Cartoon-inspired projects not always a laughing matter
By Anthony D. Alonzo
Northwest Indiana Catholic
St. Paul Catholic School eighth-graders have the knack for making things complicated. That was a good thing, at least judging from their recent exposition of intentionally overwrought, often comical science projects.
“It is a fun tradition,” said six-year St. Paul junior high science teacher Sarah Rock. “It’s one of the more memorable events for the (eighth-graders); this is something that every year they see the older students doing and when they’re finally here they get to participate themselves.”
Eleven contraptions decorated with themes from international travel to all-things-cats were set up in the parish hall. Strings, duct tape, sand, Hot Wheels cars and nearly any household object that could be joined to other parts to create a working machine were on display on March 12 at the Valparaiso school.
The competition evoked the work of Rube Goldberg, a professional animator, who, by the mid-20th century, inspired scores of feature cartoons, newspaper illustrations, and advertising campaigns, all playing on the irony of a complex contraption achieving a single, simple end result.
“It takes about 15 hours to come up with all of the ideas and to build, and it takes about 20 or 30 seconds to run through the entire machine,” eighth-grader Sarah Page said. “I think it was all worth it.”
Page saw her World Cup soccer-themed machine work after hitting a few glitches and enduring some “nerve-wracking” moments. In the project, a marble travels over numerous horizontal pathways giving the process some duration. Several transitory steps eventually yield to a ping pong ball rolling into a toy soccer goal. Her partners in the endeavor were Jack Keimig and Madeline Clements.
Rock did set forth parameters, which were modified from collegiate Rube Goldberg competitions: students’ machines must contain at least 15 steps to move a miniature soccer or basketball to a goal, and must include an incline plane, pulley, lever, wheel & axel and domino effect. Prohibited was the use of live animals, fire, sharp objects and other potentially dangerous materials.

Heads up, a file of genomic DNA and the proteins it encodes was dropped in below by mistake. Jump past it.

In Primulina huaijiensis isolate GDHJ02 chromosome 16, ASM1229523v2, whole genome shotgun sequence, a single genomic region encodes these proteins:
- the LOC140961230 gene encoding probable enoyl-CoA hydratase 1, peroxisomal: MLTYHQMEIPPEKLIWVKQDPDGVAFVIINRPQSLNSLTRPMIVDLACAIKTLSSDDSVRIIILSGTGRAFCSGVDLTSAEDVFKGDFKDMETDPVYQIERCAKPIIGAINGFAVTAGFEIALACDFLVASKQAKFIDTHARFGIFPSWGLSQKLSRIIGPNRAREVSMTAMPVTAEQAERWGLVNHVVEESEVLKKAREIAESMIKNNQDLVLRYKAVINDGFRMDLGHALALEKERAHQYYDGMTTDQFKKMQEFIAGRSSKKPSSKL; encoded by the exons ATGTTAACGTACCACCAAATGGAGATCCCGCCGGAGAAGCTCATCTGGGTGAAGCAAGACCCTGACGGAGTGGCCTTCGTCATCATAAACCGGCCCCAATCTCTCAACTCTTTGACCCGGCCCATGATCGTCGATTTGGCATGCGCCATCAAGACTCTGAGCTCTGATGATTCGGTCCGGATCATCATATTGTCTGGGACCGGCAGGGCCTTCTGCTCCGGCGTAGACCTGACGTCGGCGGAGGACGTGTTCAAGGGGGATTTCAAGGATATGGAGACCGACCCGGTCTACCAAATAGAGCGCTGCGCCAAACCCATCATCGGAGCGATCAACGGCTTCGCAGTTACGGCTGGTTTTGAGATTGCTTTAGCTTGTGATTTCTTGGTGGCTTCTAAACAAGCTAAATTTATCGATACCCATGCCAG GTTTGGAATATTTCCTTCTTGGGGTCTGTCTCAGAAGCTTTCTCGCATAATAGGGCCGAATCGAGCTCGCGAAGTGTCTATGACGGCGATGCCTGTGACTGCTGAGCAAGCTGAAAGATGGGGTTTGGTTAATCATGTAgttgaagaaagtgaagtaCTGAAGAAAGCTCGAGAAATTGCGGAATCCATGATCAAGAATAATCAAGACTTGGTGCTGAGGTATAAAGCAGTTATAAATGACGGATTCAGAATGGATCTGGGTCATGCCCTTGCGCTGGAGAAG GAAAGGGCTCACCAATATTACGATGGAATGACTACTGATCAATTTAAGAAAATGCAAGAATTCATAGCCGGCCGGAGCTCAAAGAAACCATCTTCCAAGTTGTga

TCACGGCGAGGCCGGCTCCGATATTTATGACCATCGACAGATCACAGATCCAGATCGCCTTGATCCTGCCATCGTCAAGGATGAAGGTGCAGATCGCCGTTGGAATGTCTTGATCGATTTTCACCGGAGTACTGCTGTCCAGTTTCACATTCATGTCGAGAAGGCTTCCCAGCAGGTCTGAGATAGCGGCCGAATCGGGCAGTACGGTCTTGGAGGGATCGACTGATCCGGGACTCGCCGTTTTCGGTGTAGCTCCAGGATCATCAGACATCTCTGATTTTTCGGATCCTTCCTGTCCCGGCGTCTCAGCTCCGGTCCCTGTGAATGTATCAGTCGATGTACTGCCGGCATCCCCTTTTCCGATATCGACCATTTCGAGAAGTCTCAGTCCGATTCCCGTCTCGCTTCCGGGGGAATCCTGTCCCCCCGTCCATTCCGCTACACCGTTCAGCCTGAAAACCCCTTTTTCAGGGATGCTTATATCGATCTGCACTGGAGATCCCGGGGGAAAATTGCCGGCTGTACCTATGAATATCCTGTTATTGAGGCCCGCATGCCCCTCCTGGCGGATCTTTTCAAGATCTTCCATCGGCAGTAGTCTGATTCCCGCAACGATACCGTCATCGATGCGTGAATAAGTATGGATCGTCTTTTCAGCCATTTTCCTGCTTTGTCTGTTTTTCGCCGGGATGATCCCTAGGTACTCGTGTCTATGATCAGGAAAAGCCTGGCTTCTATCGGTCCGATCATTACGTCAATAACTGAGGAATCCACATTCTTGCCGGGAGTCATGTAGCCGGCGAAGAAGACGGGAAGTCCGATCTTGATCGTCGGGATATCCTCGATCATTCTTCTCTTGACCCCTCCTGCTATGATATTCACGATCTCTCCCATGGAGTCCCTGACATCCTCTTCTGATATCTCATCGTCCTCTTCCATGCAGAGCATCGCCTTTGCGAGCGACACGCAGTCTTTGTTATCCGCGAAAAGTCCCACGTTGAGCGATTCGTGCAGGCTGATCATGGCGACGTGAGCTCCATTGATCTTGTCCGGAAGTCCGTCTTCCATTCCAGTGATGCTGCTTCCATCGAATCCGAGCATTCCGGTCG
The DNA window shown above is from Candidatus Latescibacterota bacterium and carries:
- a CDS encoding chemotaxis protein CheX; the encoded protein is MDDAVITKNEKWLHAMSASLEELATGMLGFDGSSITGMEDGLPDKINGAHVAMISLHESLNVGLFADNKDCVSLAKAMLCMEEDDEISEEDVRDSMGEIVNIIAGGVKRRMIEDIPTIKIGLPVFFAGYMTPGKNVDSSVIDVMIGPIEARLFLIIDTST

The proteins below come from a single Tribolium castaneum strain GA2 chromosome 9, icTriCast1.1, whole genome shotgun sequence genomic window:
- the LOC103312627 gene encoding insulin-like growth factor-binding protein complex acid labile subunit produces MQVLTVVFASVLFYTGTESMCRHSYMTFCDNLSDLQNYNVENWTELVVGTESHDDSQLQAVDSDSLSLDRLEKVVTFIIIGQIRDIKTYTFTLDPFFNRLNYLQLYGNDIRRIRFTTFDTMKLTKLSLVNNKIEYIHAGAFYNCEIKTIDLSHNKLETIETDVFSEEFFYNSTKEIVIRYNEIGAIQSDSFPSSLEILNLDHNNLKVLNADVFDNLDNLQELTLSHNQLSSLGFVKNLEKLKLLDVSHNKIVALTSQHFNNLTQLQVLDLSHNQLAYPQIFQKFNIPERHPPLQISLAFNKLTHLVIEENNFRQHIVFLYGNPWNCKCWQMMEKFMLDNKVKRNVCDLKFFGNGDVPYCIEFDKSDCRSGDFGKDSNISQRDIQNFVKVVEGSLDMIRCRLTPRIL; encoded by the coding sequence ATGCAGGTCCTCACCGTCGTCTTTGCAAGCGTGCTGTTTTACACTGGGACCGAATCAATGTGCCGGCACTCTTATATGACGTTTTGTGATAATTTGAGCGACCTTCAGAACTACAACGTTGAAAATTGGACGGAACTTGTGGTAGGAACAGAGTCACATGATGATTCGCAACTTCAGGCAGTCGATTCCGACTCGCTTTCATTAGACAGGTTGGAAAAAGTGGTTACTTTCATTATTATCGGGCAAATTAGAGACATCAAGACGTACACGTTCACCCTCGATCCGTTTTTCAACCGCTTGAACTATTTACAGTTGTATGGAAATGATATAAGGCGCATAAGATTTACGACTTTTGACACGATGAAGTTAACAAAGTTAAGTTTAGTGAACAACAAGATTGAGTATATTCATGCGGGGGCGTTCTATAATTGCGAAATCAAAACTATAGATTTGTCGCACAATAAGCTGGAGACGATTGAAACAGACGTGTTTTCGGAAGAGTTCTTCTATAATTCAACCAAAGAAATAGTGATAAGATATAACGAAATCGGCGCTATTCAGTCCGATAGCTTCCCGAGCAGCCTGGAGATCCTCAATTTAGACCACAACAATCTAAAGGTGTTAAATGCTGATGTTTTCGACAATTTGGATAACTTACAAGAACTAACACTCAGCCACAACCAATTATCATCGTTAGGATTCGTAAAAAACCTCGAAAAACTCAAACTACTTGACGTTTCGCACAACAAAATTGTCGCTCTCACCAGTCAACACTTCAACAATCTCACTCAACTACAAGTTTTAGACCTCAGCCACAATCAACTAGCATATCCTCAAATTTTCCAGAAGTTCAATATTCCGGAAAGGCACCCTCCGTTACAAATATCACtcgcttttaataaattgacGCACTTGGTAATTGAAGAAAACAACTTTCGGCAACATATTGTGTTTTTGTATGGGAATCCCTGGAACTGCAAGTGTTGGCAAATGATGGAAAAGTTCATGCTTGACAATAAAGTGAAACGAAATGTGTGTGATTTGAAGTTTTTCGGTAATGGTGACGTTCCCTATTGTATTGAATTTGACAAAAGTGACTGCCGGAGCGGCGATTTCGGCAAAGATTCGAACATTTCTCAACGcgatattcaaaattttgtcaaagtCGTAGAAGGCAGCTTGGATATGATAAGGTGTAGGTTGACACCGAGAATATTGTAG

“They were allowed to use mouse traps but not rat traps - those are a little too large and somebody could lose a finger.”
The spirit of the competition, however, was not rules; it was the fostering of the youths’ creativity. And by the day of the competition, the students had shown Rock they could be trusted enough to go on nearly unsupervised.
“I’m just so proud of them,” said Rock of the team members working together. “They’re really showing off their work to the little kids and taking ownership of this.”
Thirty-four students set aside after-school hours, meeting at their classmates’ homes to work together on the projects for a six-week period from conceptualization to completion.
Musical affinity was on display by the team manning the Sound of Rube Goldberg machine. Nolan Gerig said his domino-heavy contraption evoked the members’ favorite bands with album art from Ben Folds Five, Oasis and Foster the People.
Final judging will be completed after compiling faculty evaluation forms. Factors such as submitted documentation, team spirit and creative themes are considered. That way, simple mechanical failure at any one time would not put anyone out of contention.
Precise descriptions of the intricate student projects could become lengthy. But an enthusiastic spokesman for Team Carnival Chaos, Matthew Smaga, offered a concise overview of their festive-looking machine: “Ours goes fast. We don’t have a lot of dominoes and a lot of things are just one-time movements.”
During the fair, some St. Paul students were already reflecting on their experience, lending credence to the idea that the creative endeavor would promote thought.
“To be honest, I have been looking forward to this since I was in kindergarten,” said Steven Drenth. “Now that we’re actually doing it, it’s like mixed emotions between frustration, excitement and just fun.”